I have noticed a marked increase in the number of critters we have around here, which I am loving. The biodiversity is increasing and we even had frogs this year, much to the delight of my son (and my husband and I, let’s be honest). Many a fly was wrangled from inside the house to feed this little dude, so it was a great lesson and caretaking and studying how many flies a frog eats in a day. This frog ate at least 5-6 a day, and may have eaten more if we’d put more into his temporary terrarium.


“Jeff” the frog

Here are some more critter pics, all taken within our yard.

If you want to see ALL the creatures I have been able to photograph on this property, go here.

I love lavender!


Orange-belted bumblebee

Name that beetle?!


OK, it’s a June bug

Song sparrow


Sparrow on the feeder


Junco, but what variety?


Robin baby lunchtime! (so happy I now have a camera with a good zoom)


Dear, sweet, lovely, stupid quail.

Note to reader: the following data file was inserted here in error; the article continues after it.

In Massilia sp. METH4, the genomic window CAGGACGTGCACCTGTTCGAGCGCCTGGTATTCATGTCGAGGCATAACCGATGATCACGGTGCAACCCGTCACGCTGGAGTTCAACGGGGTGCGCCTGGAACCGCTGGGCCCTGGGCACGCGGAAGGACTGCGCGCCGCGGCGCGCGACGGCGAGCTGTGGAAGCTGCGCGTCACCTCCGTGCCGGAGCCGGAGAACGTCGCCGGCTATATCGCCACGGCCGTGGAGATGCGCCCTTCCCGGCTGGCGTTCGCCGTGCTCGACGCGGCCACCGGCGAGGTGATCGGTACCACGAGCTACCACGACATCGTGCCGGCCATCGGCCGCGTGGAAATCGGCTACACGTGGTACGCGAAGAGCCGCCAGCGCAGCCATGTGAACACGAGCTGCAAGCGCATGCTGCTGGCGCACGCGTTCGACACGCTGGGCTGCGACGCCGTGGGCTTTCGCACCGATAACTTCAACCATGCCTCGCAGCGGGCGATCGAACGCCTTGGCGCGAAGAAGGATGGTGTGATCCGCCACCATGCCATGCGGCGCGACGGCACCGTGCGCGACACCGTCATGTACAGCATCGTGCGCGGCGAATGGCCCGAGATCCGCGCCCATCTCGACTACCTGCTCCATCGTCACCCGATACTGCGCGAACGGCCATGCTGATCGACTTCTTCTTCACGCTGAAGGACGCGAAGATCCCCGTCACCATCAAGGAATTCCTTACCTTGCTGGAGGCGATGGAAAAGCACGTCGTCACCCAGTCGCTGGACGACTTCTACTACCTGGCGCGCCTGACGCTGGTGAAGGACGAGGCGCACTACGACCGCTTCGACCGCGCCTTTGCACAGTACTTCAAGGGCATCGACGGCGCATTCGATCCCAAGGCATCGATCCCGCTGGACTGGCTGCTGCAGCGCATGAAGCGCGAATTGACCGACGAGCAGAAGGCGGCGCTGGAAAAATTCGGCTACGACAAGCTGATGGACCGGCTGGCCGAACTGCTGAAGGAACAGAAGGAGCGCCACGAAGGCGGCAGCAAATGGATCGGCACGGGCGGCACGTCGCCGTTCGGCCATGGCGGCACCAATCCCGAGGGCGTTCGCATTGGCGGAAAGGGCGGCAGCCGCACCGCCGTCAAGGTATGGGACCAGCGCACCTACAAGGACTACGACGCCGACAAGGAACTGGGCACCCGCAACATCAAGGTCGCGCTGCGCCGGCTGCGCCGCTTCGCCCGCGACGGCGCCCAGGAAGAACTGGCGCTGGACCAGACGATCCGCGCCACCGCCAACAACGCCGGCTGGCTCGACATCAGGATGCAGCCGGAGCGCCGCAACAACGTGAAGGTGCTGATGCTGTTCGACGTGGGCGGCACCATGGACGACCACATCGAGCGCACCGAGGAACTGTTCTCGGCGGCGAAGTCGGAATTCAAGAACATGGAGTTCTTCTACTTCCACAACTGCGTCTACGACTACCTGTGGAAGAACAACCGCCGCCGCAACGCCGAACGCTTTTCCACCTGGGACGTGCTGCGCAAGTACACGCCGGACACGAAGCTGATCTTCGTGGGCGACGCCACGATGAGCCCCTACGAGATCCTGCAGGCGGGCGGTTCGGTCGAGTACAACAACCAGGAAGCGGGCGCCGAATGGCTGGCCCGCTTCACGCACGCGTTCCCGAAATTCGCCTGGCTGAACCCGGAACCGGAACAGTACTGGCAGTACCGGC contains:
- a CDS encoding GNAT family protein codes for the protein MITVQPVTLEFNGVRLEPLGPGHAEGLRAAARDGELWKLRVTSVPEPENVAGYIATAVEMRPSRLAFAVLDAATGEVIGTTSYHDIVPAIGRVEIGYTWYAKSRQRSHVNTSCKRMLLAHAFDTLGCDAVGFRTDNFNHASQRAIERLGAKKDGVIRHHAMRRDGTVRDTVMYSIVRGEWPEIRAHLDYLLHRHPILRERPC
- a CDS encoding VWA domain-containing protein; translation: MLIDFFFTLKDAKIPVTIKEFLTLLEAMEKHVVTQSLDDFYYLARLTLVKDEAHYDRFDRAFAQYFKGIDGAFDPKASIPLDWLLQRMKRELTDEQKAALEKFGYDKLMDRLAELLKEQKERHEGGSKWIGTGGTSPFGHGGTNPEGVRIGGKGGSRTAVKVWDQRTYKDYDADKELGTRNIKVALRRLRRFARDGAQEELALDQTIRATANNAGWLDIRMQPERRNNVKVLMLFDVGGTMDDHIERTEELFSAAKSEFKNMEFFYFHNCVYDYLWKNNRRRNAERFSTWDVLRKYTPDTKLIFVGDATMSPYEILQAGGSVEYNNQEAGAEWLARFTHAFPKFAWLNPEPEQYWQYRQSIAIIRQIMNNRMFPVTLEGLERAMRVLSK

Not my cat, not my deer, but they both like to hang here by the fence.


Not very shy, this guy.


Random giant flying ant.


Caution, the following image may frighten you if you don’t like spiders. We have plenty of black widows around here, but they are shy and so we leave them alone and vice-versa. The kids know to tell us when they find one and then stay away. I made it smaller so you don’t get the heebie-jeebies and stop reading my blog. You’re welcome.


the Dreaded Black Widow


This ladybug was going the wrong way. GET BACK TO WORK, YOU HAVE EATING TO DO!



Moth trying to blend in.


Unidentified flying insect (UFI)


Some bugs are so tiny you almost don’t notice them…

While I was running in an election this Spring (which MAY have had an effect on my garden success) , a friend gave us a Painted Lady butterfly to watch go through metamorphosis. We started with two, but one wasn’t able to fully get out of it’s cocoon, which was hard to watch as it looks all bloody! This was the survivor.